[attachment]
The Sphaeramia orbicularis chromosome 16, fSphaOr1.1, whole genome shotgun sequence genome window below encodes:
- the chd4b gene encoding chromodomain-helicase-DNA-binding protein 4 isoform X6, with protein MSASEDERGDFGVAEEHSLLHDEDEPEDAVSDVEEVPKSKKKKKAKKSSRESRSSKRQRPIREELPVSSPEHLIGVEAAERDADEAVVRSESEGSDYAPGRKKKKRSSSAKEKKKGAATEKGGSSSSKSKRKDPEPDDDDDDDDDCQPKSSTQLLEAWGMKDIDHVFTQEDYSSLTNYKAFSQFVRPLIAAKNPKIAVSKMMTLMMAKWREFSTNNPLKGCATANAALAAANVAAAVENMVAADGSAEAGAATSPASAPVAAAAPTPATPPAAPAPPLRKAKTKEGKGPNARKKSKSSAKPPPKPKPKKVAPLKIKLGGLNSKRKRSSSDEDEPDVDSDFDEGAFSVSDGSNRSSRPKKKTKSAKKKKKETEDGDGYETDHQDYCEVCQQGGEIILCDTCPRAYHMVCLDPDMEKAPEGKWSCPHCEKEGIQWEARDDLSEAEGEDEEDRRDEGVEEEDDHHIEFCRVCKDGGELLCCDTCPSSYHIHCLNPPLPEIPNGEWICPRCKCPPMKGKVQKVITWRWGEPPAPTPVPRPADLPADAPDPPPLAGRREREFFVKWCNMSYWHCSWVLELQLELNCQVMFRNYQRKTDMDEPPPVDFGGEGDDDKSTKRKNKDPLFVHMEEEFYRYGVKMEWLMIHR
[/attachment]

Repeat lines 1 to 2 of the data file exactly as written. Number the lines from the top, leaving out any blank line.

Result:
The Sphaeramia orbicularis chromosome 16, fSphaOr1.1, whole genome shotgun sequence genome window below encodes:
- the chd4b gene encoding chromodomain-helicase-DNA-binding protein 4 isoform X6, with protein MSASEDERGDFGVAEEHSLLHDEDEPEDAVSDVEEVPKSKKKKKAKKSSRESRSSKRQRPIREELPVSSPEHLIGVEAAERDADEAVVRSESEGSDYAPGRKKKKRSSSAKEKKKGAATEKGGSSSSKSKRKDPEPDDDDDDDDDCQPKSSTQLLEAWGMKDIDHVFTQEDYSSLTNYKAFSQFVRPLIAAKNPKIAVSKMMTLMMAKWREFSTNNPLKGCATANAALAAANVAAAVENMVAADGSAEAGAATSPASAPVAAAAPTPATPPAAPAPPLRKAKTKEGKGPNARKKSKSSAKPPPKPKPKKVAPLKIKLGGLNSKRKRSSSDEDEPDVDSDFDEGAFSVSDGSNRSSRPKKKTKSAKKKKKETEDGDGYETDHQDYCEVCQQGGEIILCDTCPRAYHMVCLDPDMEKAPEGKWSCPHCEKEGIQWEARDDLSEAEGEDEEDRRDEGVEEEDDHHIEFCRVCKDGGELLCCDTCPSSYHIHCLNPPLPEIPNGEWICPRCKCPPMKGKVQKVITWRWGEPPAPTPVPRPADLPADAPDPPPLAGRREREFFVKWCNMSYWHCSWVLELQLELNCQVMFRNYQRKTDMDEPPPVDFGGEGDDDKSTKRKNKDPLFVHMEEEFYRYGVKMEWLMIHR